That’s really one of the biggest reasons is if you don’t put it in the name of your trust it is going to have to be probated. Well we see this come up a lot is let’s say that somebody comes into our office, as part of the revocable living trust centered estate plan, that we create for our clients, we make certain that we know all of their real estate and we transfer all of their real estate into the name of the trust as part of the process. So when they come in and have the signing ceremony to sign all of our documents including in that signing ceremony, in addition to the power of attorney, the trust, the healthcare power of attorney, advanced directives, all of those great documents that you need to have, we also have them execute deeds for each one of their real estate properties.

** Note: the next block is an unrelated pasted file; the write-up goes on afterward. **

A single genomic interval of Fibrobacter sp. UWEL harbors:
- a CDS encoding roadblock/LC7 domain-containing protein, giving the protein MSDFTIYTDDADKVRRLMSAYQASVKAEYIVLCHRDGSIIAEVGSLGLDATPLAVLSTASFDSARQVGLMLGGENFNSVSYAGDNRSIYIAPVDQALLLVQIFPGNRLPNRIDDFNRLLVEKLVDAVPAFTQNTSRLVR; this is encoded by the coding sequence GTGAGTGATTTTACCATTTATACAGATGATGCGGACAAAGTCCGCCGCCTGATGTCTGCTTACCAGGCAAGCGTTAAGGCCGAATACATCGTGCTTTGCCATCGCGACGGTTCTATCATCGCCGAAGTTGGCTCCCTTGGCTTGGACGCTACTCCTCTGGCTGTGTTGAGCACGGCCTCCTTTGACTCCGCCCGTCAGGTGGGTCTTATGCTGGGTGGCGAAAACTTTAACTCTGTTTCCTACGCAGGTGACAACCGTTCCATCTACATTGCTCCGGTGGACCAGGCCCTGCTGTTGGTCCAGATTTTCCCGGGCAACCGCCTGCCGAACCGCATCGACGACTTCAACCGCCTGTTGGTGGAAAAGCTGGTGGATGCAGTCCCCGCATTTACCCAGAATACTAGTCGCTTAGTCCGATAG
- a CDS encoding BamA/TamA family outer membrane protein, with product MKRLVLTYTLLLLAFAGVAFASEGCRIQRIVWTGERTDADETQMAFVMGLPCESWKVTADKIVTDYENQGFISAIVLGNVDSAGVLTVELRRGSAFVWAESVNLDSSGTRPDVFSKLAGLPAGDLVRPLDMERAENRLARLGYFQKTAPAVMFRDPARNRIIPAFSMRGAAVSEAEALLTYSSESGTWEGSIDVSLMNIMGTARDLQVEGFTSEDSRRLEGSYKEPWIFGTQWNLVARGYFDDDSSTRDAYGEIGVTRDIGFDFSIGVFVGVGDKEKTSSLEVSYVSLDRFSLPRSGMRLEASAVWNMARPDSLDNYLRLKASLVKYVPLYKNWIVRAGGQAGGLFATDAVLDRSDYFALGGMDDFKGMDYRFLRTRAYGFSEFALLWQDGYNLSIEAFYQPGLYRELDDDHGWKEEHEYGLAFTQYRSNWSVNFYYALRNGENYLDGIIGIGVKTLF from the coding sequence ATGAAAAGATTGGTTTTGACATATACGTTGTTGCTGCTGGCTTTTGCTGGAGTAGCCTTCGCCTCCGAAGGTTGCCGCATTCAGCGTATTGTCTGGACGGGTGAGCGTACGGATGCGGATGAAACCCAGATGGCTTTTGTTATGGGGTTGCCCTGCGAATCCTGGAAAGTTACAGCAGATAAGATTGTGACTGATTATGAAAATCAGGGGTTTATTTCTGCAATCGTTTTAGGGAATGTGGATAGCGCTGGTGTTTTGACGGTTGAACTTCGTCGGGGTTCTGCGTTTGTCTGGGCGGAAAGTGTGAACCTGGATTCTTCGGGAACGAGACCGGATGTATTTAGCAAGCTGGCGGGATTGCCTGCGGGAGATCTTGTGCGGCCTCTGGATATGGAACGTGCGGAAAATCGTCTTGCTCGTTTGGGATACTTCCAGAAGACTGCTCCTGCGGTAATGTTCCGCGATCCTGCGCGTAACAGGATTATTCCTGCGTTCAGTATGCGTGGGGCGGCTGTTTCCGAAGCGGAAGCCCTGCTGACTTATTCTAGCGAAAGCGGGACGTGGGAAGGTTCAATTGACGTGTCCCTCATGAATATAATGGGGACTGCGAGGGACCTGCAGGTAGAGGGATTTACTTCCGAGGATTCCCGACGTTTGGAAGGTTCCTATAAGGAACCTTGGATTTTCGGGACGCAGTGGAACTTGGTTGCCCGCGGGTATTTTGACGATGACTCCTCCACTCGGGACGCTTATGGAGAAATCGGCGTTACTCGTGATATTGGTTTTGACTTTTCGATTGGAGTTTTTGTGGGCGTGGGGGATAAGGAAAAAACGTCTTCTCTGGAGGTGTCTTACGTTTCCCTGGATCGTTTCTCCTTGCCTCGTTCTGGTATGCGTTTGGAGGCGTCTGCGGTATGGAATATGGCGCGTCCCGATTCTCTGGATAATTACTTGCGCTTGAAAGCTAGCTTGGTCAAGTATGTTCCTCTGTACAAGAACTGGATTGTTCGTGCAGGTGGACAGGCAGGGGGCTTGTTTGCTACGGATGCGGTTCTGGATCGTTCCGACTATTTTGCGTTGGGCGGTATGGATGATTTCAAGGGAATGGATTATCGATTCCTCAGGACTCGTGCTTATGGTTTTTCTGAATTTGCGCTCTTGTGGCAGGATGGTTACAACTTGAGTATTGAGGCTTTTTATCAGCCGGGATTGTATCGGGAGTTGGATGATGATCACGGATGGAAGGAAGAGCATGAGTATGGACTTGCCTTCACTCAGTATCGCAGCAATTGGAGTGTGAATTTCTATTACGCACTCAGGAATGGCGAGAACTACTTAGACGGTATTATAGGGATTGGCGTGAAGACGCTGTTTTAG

Now what happens is our client takes their estate planning book and goes home, and maybe five years later, maybe three years later 10 years, whatever it is, they decide to sell that house. And when they sell that house and they go out and they buy a new house, they forget to tell their title company that they have a trust and the property ends up being put into their personal names. And so when they do pass away we have a revocable living trust, that says how we should distribute their property, but we have a piece of real estate out there that’s not in the name of the trust.
So what we have to do, you guessed it, we probate that property three, four, five, $6,000, to have the probate to get that property titled in the name of the trust after they die, and then we can distribute it according to the terms of the trust. That’s the biggest scenario that we see after people signed the revocable living trust a centered estate plan in our office, they buy a new property and they don’t title that new property in the name of the trust.